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Job Scripts

Configuring

Should I use one core or multiple cores?

* Check with the software that you want to use and see if it supports multiple cores. If it supports multiple cores and there are no recommendations to use a max number of cores, then you should request all cores on a compute node and specify number of cores at the software command option.
* GeneMark has been reported to fail with >48 cores
* Trinity inchworm best with 6 cores: --inchworm_cpu 6
* If you request all the cores on a compute node, then it is good practice to also request all the available memory since your job will be the only job running on the compute node and you may end up needing all the memory.

How do I request all the cores and all the memory on a single compute node?

The parameters are different for nodes with different amounts of total available memory.

Use the maxconfig command to see the maximum configuration for partitions on the cluster and to show SU calculations.

maxconfig -h

ACES

For an ACES 512 GB memory compute node
maxconfig
For an ACES H100 compute node

Request max available GPUs per node

maxconfig -g h100

Request just one GPU per node

maxconfig -g h100 -G 1

FASTER

For FASTER a 256 GB memory compute node
maxconfig
For a FASTER A100 GPU 256 GB memory GPU compute node
maxconfig -g a100

Grace

For a 384 GB memory Grace compute node
maxconfig
For a 384 GB memory Grace compute node up to 21 days runtime
maxconfig -p xlong
For a 3 TB memory Grace compute node
maxconfig -p bigmem
For A100 GPUs 384 GB memory Grace compute node
Request 1 GPU
maxconfig -g a100 -G 1
Request 2 GPUs
maxconfig -g a100

How do I find compatible software modules?

Grace Example 1

1a. start with a new terminal session or run module purge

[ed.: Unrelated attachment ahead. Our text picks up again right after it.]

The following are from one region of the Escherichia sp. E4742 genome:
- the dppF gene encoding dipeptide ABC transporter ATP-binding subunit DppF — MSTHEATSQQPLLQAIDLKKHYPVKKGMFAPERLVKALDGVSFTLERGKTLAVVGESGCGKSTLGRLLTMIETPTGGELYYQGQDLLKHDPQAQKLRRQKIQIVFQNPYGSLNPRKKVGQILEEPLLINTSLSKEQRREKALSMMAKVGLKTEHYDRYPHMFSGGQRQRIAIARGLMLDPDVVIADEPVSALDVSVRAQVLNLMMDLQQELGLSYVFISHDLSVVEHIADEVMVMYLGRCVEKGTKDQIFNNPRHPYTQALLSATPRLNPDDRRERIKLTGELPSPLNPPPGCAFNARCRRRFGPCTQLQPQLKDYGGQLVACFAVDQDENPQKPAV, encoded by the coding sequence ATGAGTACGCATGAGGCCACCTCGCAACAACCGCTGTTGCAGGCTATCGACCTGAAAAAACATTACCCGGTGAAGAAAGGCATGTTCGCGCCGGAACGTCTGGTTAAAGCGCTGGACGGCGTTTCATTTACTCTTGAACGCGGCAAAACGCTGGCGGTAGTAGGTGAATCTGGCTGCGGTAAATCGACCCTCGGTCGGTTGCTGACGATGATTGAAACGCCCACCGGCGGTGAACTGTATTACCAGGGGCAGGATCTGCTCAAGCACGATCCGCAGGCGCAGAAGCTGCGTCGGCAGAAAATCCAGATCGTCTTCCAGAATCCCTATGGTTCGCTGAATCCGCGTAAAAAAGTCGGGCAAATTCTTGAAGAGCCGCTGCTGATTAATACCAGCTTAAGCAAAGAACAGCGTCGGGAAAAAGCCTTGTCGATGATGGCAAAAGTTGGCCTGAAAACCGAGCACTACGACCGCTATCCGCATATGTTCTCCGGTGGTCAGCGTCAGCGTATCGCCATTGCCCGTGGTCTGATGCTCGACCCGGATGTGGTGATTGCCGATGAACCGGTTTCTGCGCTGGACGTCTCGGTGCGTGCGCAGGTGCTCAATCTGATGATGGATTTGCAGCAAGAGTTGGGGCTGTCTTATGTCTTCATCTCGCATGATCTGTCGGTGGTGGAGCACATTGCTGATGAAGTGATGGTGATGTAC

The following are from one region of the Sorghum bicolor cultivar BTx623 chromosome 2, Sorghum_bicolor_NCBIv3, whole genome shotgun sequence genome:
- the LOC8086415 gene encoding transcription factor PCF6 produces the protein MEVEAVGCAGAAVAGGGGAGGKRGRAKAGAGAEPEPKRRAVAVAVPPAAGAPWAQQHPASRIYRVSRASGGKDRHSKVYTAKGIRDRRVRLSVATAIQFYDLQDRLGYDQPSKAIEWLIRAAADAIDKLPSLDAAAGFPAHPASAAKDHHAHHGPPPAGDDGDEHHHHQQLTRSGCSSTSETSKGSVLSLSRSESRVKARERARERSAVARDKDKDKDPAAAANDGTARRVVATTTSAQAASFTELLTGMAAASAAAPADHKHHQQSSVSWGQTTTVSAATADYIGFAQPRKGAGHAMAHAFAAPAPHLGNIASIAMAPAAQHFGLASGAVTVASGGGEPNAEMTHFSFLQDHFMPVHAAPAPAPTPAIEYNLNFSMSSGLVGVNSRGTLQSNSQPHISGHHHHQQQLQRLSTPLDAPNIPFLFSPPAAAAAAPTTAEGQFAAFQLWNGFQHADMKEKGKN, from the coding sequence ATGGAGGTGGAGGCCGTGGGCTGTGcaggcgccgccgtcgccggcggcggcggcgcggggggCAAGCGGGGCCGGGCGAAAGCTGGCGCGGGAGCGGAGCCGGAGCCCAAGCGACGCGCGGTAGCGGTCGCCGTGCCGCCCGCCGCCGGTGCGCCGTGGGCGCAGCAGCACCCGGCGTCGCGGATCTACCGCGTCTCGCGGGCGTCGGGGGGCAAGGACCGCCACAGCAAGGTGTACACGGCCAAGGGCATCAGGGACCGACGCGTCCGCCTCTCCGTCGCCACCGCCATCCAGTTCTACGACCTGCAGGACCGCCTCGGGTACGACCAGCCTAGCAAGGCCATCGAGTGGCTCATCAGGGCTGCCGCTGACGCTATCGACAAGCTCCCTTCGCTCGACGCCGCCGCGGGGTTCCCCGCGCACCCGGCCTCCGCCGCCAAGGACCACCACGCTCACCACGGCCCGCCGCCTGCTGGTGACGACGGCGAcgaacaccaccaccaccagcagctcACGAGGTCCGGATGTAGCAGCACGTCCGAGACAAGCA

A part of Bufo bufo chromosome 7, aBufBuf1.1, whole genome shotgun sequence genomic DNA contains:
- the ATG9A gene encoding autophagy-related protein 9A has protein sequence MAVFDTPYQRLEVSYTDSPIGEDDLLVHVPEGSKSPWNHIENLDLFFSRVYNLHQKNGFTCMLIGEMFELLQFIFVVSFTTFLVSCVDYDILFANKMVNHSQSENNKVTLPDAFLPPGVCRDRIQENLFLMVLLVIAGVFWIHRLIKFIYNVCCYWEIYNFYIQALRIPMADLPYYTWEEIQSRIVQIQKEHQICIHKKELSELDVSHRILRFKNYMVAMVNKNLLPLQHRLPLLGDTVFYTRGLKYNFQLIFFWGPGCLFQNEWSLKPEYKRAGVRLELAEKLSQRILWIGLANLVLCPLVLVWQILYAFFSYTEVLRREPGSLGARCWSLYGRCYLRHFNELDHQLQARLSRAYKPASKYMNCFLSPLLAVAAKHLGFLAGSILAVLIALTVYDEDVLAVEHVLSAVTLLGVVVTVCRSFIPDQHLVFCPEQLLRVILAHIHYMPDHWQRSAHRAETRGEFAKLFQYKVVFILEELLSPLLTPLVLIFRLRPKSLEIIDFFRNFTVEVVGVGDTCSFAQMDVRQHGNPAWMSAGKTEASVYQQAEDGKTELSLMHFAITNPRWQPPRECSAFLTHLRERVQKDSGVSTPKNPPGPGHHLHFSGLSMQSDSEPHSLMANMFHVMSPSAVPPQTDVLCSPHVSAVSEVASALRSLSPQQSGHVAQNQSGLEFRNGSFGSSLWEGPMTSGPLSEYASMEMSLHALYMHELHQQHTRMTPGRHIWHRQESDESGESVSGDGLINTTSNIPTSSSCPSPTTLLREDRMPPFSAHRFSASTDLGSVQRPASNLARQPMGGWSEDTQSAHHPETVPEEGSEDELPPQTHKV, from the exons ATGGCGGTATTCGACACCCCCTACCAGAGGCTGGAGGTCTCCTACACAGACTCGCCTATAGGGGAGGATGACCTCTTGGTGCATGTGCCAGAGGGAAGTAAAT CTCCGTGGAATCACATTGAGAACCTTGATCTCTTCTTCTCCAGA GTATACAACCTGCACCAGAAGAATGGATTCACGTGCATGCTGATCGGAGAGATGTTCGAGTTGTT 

module purge

1b. search for a software module for stacks

module spider stacks

1c. you will see that there are multiple versions

Versions:
Stacks/1.48
Stacks/2.3e
Stacks/2.41
Stacks/2.53
Stacks/2.55

1d. run module spider on the latest version

module spider Stacks/2.55`

1e. you will see that you have to load other modules prior to loading Stacks/2.55 You will need to load all module(s) on any one of the lines below before the "Stacks/2.55" module is available to load.

GCC/9.3.0  OpenMPI/4.0.3

1f. load the two prerequisite modules then the Stacks/2.55 module

module load GCC/9.3.0 OpenMPI/4.0.3 
module load Stacks/2.55

1g. now search for available compatible samtools modules that are compatible with the Stacks/2.55 module you just loaded`

module avail samtools

1h. you will notice that there is one version available since you already loaded the prerequisite modules`

----- /sw/eb/mods/all/Compiler/GCC/9.3.0 -----
SAMtools/1.10

1i. load the compatible samtools module

module load SAMtools/1.10

Grace Example 2

2a. first start with a new terminal session or run module purge

module purge

2b. search for a software module for minimap2

module spider minimap2

2c. you will see that there are multiple versions

Versions:
minimap2/2.13
minimap2/2.17
minimap2/2.18
minimap2/2.23

2d. select the version you want to use and run module spider

module spider minimap2/2.23

2e. you will see that you have to load another module prior to loading minimap2/2.23

You will need to load all module(s) on any one of the lines below before the "minimap2/2.23" module is available to load.
GCCcore/10.3.0

2f. load the GCCcore/10.3.0 module then the minimap2/2.23 module

module load GCCcore/10.3.0 minimap2/2.23

2g. now search for available samtools modules that are compatible with the minimap2/2.23 module you just loaded`

module avail samtools

2h. you will notice that there are not any compatible samtools modules

No module(s) or extension(s) found!

2i. load the parent module of GCCcore/10.3.0 which is GCC/10.3.0

module load GCC/10.3.0

2j. now search again for available compatible samtools modules

module avail samtools

2k. now there is a compatible samtools module available

----- /sw/eb/mods/all/Compiler/GCC/10.3.0 -----
SAMtools/1.12

2l. load the compatible samtools module

module load SAMtools/1.12

Grace Example 3

3a. first start with a new terminal session or run module purge

module purge

3b. search for a software module for stacks

module spider samtools

3c. you will see that there are multiple versions

Versions:
SAMtools/0.1.16
SAMtools/0.1.20
SAMtools/1.9
SAMtools/1.10
SAMtools/1.11
SAMtools/1.12